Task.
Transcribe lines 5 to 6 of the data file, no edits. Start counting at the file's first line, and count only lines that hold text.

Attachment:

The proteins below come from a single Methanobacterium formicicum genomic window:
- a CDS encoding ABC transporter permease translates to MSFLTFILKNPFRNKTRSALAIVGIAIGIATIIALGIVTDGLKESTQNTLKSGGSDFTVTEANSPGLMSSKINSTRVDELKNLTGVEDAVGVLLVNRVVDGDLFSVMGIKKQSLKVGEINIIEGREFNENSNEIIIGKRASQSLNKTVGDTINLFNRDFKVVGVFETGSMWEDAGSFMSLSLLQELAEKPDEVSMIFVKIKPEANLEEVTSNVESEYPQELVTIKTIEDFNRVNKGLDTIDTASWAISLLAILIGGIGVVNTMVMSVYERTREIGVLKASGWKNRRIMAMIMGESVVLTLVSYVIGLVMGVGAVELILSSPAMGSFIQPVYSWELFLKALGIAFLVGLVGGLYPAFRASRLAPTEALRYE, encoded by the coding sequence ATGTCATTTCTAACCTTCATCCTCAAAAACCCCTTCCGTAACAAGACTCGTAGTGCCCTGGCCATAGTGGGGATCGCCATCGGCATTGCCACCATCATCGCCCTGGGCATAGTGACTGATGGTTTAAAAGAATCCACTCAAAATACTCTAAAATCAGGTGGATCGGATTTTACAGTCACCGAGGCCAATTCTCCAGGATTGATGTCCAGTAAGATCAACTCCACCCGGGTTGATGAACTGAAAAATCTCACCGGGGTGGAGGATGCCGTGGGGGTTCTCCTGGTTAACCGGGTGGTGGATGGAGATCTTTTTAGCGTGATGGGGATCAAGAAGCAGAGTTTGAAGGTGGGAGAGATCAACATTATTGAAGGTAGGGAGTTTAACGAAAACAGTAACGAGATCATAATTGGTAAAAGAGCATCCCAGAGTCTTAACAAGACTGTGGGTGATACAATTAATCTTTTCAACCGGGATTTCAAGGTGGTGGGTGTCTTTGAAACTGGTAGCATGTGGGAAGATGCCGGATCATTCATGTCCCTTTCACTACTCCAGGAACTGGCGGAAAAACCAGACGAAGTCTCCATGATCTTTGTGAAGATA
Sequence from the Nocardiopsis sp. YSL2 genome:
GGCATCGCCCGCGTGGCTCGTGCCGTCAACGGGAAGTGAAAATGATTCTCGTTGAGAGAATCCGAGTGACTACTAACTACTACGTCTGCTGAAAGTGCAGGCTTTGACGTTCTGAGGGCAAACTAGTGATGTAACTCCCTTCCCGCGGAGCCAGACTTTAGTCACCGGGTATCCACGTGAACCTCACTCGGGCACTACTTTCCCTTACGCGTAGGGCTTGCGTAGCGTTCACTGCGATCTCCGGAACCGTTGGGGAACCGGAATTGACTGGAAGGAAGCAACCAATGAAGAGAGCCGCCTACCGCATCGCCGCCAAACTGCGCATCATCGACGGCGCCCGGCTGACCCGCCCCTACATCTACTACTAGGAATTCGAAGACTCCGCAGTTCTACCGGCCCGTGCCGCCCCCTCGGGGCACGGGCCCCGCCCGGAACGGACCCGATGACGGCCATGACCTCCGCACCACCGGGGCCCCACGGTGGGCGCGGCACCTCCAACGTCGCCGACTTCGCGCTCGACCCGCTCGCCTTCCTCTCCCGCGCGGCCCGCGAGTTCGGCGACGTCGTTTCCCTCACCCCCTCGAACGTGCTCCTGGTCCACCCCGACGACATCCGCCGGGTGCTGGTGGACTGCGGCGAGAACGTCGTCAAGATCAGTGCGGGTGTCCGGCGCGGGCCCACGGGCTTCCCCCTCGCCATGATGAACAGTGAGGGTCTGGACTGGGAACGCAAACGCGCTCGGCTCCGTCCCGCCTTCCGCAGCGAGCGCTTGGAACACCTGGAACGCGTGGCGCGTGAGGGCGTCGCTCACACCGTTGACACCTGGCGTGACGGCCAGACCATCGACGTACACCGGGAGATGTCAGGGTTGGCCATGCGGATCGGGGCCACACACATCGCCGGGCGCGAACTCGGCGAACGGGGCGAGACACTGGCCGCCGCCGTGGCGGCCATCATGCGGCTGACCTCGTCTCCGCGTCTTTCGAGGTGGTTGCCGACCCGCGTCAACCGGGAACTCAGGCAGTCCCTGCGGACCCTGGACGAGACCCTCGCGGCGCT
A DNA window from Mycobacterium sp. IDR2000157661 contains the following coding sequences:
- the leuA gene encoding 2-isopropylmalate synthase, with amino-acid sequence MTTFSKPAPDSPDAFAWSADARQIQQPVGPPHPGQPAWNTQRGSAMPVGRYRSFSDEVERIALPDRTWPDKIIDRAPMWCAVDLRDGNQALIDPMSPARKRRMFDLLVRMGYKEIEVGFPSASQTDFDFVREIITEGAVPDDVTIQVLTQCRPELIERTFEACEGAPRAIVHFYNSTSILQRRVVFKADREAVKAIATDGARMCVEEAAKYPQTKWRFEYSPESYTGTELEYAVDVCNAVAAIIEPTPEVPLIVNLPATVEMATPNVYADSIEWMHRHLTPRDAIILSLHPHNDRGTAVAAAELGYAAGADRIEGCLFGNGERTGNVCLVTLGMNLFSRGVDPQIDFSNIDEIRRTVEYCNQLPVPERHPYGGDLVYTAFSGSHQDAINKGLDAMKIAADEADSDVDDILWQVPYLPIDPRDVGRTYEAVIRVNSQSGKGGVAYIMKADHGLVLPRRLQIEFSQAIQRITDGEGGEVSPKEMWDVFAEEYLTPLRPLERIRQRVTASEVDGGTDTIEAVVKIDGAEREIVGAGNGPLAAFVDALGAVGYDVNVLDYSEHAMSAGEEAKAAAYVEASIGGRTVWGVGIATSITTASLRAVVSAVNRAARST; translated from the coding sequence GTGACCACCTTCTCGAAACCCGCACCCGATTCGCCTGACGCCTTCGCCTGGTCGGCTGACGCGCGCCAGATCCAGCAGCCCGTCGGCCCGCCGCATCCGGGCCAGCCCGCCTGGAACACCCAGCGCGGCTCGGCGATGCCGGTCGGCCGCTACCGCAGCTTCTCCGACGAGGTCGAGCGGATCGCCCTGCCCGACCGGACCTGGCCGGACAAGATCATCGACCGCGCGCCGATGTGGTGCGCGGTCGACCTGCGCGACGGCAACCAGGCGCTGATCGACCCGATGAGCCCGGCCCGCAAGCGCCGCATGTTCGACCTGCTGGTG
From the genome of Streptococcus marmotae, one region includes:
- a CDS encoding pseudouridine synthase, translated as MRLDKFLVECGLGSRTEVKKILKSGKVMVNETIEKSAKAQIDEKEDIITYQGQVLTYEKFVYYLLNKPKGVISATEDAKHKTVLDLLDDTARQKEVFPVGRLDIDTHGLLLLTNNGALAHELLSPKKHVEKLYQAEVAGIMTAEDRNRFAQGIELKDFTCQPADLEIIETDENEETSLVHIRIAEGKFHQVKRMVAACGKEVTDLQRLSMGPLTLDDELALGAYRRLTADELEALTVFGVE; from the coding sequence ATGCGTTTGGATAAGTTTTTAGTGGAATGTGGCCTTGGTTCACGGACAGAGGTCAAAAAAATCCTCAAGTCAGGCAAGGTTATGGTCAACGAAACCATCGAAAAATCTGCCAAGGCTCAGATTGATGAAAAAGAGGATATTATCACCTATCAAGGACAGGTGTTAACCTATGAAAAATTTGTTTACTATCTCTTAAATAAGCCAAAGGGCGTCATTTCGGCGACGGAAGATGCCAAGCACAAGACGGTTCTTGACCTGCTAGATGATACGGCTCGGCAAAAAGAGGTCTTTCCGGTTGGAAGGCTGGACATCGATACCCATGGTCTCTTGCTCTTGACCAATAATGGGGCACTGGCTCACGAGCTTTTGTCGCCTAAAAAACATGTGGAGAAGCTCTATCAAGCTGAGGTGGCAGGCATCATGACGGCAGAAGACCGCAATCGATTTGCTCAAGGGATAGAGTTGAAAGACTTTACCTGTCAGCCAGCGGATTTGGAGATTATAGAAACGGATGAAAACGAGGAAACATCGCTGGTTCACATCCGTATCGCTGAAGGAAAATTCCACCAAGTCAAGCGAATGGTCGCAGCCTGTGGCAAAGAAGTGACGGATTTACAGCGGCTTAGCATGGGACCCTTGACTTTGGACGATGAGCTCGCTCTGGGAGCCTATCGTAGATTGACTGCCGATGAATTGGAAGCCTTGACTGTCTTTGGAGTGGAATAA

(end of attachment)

A DNA window from Mycobacterium sp. IDR2000157661 contains the following coding sequences:
- the leuA gene encoding 2-isopropylmalate synthase, with amino-acid sequence MTTFSKPAPDSPDAFAWSADARQIQQPVGPPHPGQPAWNTQRGSAMPVGRYRSFSDEVERIALPDRTWPDKIIDRAPMWCAVDLRDGNQALIDPMSPARKRRMFDLLVRMGYKEIEVGFPSASQTDFDFVREIITEGAVPDDVTIQVLTQCRPELIERTFEACEGAPRAIVHFYNSTSILQRRVVFKADREAVKAIATDGARMCVEEAAKYPQTKWRFEYSPESYTGTELEYAVDVCNAVAAIIEPTPEVPLIVNLPATVEMATPNVYADSIEWMHRHLTPRDAIILSLHPHNDRGTAVAAAELGYAAGADRIEGCLFGNGERTGNVCLVTLGMNLFSRGVDPQIDFSNIDEIRRTVEYCNQLPVPERHPYGGDLVYTAFSGSHQDAINKGLDAMKIAADEADSDVDDILWQVPYLPIDPRDVGRTYEAVIRVNSQSGKGGVAYIMKADHGLVLPRRLQIEFSQAIQRITDGEGGEVSPKEMWDVFAEEYLTPLRPLERIRQRVTASEVDGGTDTIEAVVKIDGAEREIVGAGNGPLAAFVDALGAVGYDVNVLDYSEHAMSAGEEAKAAAYVEASIGGRTVWGVGIATSITTASLRAVVSAVNRAARST; translated from the coding sequence GTGACCACCTTCTCGAAACCCGCACCCGATTCGCCTGACGCCTTCGCCTGGTCGGCTGACGCGCGCCAGATCCAGCAGCCCGTCGGCCCGCCGCATCCGGGCCAGCCCGCCTGGAACACCCAGCGCGGCTCGGCGATGCCGGTCGGCCGCTACCGCAGCTTCTCCGACGAGGTCGAGCGGATCGCCCTGCCCGACCGGACCTGGCCGGACAAGATCATCGACCGCGCGCCGATGTGGTGCGCGGTCGACCTGCGCGACGGCAACCAGGCGCTGATCGACCCGATGAGCCCGGCCCGCAAGCGCCGCATGTTCGACCTGCTGGTG